Background One of the best-known plant movements, phototropic solar tracking in sunflower (Helianthus annuus), has not yet been fully characterized. Two questions are still a matter of debate. (1) Is the adaptive significance solely an optimization of photosynthesis via the exposure of the leaves to the sun? (2) Is shade avoidance involved in this process? In this study, these concepts are discussed from a historical perspective and novel insights are provided.
Scope and Methods Results from the primary literature on heliotropic growth movements led to the conclusion that these responses cease before anthesis, so that the flowering heads point to the East. Based on observations on 10-week-old plants, the diurnal East–West oscillations of the upper fifth of the growing stem and leaves in relation to the position of the sun (inclusive of nocturnal re-orientation) were documented, and photon fluence rates on the leaf surfaces on clear, cloudy and rainy days were determined. In addition, the light–response curve of net CO2 assimilation was determined on the upper leaves of the same batch of plants, and evidence for the occurrence of shade-avoidance responses in growing sunflower plants is summarized.
Conclusions. Only elongating, vegetative sunflower shoots and the upper leaves perform phototropic solar tracking. Photon fluence response and CO2 assimilation measurements cast doubt on the ‘photosynthesis-optimization hypothesis’ as the sole explanation for the evolution of these plant movements. We suggest that the shade-avoidance response, which maximizes light-driven CO2 assimilation, plays a major role in solar tracking populations of competing sunflower plants, and an integrative scheme of these growth movements is provided.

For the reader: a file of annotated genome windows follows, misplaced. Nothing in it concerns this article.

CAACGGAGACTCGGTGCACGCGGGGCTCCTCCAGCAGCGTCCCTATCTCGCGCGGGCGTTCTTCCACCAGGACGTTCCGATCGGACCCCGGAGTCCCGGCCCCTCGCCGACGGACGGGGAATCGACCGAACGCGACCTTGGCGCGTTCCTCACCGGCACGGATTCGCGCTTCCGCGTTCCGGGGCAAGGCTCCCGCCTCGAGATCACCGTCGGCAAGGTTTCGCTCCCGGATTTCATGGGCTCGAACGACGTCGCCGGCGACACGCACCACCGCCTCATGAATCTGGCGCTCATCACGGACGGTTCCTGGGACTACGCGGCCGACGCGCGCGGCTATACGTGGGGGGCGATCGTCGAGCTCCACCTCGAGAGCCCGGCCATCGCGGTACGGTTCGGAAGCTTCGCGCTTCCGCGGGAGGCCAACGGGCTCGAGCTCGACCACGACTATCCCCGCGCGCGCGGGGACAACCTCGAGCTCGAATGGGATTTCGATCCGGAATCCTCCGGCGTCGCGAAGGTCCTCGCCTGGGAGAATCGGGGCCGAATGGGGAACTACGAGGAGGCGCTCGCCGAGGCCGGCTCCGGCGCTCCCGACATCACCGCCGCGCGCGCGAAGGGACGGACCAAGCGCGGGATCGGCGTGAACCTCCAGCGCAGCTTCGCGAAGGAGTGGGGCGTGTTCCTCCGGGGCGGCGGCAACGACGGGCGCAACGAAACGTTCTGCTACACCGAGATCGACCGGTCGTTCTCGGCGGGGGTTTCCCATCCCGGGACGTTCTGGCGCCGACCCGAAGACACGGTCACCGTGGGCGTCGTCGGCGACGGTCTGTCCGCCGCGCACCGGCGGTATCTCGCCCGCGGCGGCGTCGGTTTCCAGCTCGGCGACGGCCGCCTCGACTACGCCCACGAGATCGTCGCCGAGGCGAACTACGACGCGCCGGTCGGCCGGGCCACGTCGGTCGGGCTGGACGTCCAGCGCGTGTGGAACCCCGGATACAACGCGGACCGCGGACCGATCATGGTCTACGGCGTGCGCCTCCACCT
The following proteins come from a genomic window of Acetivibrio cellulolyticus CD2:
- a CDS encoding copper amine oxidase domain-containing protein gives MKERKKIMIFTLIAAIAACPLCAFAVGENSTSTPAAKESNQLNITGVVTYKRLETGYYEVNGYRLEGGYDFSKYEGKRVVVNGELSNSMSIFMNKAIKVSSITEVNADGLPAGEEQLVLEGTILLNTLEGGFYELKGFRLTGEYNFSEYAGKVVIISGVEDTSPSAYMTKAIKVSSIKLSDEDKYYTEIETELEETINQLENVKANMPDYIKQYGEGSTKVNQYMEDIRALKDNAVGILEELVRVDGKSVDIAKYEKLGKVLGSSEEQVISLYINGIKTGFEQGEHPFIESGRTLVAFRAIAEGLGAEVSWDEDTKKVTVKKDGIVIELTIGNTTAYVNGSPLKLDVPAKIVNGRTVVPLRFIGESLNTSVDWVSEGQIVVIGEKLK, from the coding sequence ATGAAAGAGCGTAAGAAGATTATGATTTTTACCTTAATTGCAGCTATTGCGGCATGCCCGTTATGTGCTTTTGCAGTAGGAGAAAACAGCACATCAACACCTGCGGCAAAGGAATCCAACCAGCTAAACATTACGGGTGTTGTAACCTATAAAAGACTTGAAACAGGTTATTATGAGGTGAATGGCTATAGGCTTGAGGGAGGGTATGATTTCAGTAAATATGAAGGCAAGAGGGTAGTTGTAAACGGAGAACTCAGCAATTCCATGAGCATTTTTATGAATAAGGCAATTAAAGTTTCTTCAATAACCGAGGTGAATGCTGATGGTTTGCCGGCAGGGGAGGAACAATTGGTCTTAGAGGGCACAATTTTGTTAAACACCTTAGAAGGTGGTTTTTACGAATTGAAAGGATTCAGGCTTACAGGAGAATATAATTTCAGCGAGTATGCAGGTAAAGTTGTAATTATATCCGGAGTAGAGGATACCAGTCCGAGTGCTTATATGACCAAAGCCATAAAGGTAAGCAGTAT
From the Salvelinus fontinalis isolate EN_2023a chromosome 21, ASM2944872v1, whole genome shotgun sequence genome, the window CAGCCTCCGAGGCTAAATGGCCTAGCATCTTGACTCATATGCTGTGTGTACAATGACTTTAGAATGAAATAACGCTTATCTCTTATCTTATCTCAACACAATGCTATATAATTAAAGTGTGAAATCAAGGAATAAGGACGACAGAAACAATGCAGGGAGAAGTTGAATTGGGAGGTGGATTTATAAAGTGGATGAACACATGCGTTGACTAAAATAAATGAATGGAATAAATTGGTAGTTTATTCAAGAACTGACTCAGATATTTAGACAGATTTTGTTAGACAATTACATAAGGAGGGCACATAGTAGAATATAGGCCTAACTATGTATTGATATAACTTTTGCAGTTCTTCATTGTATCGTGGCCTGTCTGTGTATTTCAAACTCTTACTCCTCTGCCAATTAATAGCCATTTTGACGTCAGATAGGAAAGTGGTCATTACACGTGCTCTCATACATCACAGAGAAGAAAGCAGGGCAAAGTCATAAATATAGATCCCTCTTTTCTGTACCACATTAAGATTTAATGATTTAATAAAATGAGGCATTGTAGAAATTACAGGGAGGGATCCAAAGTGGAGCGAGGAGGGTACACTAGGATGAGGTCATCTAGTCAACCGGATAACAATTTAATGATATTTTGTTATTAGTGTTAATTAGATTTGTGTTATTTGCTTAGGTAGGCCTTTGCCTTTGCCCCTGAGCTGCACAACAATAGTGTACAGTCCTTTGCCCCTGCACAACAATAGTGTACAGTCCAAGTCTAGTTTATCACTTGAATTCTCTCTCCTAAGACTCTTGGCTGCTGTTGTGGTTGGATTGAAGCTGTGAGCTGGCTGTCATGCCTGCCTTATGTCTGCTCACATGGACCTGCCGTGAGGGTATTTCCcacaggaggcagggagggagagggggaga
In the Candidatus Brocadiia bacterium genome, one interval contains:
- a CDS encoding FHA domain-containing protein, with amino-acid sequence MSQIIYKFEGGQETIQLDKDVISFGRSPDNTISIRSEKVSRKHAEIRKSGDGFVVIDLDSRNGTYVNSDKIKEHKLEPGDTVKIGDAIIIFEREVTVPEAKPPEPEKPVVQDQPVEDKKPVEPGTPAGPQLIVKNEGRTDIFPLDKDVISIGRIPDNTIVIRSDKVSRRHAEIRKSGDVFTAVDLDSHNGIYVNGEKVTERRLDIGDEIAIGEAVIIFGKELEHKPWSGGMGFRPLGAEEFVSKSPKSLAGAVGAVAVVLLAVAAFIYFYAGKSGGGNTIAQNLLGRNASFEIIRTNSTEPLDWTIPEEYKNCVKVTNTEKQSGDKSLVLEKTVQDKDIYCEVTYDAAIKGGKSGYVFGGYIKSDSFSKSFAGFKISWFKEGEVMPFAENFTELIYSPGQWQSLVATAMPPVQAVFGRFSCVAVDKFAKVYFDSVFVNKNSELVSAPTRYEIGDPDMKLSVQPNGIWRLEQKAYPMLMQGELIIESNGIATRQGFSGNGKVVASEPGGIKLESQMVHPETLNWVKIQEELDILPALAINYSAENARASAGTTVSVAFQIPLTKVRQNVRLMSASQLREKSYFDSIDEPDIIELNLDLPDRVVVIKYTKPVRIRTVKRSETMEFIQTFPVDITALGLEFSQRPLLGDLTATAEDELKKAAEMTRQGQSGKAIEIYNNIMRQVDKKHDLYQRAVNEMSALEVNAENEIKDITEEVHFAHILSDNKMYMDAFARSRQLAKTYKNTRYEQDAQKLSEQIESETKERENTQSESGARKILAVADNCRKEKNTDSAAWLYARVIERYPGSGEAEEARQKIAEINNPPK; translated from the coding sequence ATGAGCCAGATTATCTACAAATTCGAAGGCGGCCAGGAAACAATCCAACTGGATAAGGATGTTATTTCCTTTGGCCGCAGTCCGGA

Phototropic solar tracking; photosynthesis; phototropism; plant movement; shade avoidance; solar tracking; sunflower; Helianthus annuus
Background Roots are essential organs for higher plants. They provide the plant with nutrients and water, anchor the plant in the soil, and can serve as energy storage organs. One remarkable feature of roots is that they are able to adjust their growth to changing environments. This adjustment is possible through mechanisms that modulate a diverse set of root traits such as growth rate, diameter, growth direction and lateral root formation. The basis of these traits and their modulation are at the cellular level, where a multitude of genes and gene networks precisely regulate development in time and space and tune it to environmental conditions.